Learning (coming August 2015).
Public good. While speaking with the staff of the leading talent development platform Bloomboard (where I’m a
director), a manager asked a profound question, “With all of the individual choices, how do we protect and advance the public good?”
The answer to this important question has eight implications for state and local policymakers.
1. Citizenship goal. There is a healthy movement toward broader aims including work readiness and
social and emotional learning. To the question
What Should High School Graduates Know And Be Able To Do?
, preparation for contribution as a citizen should remain an important goal. In addition to civic knowledge, opportunities for community service
(exemplified by Quest Early College) can be a great way to build skills and
2. Employability goal. Every person, organization and region needs to get smart - to skill up, learn more and build new capacities faster and cheaper than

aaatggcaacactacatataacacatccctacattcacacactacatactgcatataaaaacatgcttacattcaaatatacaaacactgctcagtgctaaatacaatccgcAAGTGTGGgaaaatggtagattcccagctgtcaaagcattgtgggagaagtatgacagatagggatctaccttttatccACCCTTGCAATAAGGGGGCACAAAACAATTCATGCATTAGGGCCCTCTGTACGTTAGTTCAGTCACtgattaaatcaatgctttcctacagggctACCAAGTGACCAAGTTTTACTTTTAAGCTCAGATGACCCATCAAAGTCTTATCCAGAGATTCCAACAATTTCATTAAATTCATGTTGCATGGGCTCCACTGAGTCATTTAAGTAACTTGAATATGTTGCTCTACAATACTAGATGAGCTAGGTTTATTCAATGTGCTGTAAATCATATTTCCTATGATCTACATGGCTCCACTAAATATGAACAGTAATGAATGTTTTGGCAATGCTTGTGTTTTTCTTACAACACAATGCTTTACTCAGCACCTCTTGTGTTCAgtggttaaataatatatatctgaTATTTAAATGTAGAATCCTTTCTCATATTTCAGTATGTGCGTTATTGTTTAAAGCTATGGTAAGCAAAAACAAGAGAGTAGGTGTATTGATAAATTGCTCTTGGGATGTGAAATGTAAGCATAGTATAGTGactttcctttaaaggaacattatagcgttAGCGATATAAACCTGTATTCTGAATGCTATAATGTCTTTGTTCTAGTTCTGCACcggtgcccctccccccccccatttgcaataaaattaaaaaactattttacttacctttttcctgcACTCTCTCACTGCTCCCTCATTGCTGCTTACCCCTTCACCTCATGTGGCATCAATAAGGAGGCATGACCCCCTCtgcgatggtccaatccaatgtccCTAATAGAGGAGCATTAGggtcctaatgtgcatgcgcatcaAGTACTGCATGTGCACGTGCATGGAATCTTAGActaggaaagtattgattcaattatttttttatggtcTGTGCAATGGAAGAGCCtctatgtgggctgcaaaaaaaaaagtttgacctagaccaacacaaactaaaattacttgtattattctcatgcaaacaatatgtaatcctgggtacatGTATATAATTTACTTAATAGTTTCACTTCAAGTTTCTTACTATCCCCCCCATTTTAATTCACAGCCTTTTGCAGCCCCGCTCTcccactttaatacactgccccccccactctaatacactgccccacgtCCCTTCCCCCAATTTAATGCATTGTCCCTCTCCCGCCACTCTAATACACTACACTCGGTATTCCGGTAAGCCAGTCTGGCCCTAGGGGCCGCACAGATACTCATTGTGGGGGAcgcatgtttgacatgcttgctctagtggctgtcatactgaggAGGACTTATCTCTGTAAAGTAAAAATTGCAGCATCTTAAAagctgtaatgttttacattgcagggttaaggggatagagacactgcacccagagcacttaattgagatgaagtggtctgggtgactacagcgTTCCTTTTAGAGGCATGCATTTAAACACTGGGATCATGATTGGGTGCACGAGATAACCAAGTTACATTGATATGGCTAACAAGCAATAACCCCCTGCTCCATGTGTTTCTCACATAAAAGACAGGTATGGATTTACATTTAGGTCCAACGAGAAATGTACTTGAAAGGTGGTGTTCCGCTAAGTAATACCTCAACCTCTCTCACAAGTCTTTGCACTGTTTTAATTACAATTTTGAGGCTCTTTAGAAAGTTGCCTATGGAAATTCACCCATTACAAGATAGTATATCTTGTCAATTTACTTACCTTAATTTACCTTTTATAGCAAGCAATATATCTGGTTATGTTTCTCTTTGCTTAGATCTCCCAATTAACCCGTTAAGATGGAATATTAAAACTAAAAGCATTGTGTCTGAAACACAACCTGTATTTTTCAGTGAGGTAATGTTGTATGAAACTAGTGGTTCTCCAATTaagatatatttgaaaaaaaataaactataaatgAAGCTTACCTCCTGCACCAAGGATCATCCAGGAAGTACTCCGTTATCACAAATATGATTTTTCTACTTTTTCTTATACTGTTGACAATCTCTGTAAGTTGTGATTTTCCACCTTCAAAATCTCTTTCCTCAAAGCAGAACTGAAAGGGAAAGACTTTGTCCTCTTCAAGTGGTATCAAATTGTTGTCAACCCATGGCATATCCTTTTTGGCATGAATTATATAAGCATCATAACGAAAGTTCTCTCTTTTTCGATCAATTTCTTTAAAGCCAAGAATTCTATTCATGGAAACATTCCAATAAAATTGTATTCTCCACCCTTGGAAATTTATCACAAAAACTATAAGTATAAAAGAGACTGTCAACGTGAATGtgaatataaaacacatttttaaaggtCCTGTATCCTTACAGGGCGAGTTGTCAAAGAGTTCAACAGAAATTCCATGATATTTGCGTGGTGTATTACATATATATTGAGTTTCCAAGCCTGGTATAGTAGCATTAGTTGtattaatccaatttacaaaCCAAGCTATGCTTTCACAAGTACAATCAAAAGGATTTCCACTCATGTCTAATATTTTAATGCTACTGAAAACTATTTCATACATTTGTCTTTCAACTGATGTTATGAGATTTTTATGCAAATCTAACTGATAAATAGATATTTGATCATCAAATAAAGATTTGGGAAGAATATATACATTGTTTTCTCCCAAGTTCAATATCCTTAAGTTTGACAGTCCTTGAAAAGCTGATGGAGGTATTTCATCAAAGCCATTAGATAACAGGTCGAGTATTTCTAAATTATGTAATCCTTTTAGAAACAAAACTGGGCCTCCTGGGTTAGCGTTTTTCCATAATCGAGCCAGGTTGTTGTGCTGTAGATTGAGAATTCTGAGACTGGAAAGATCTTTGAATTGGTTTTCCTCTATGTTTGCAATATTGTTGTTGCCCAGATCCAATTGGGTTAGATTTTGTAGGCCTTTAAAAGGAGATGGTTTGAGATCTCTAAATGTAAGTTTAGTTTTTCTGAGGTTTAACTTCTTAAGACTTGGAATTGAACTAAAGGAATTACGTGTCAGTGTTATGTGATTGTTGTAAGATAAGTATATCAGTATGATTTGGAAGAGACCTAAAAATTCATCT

ever. That’s the thesis of Smart Cities That Work For Everyone. In the long run, education
is the economic development agenda, making it more important than ever as a public good. Innovative new tools and schools are making it possible for
individuals, organizations, and cities to boost learning outcomes.
3. Good school promise. Every family in every state should have access to a good local school and some interesting options. That requires states to have an
effective accountability system (which is more important than ever given a smaller federal role).
At the local level, it requires leaders committed to developing an equitable portfolio of options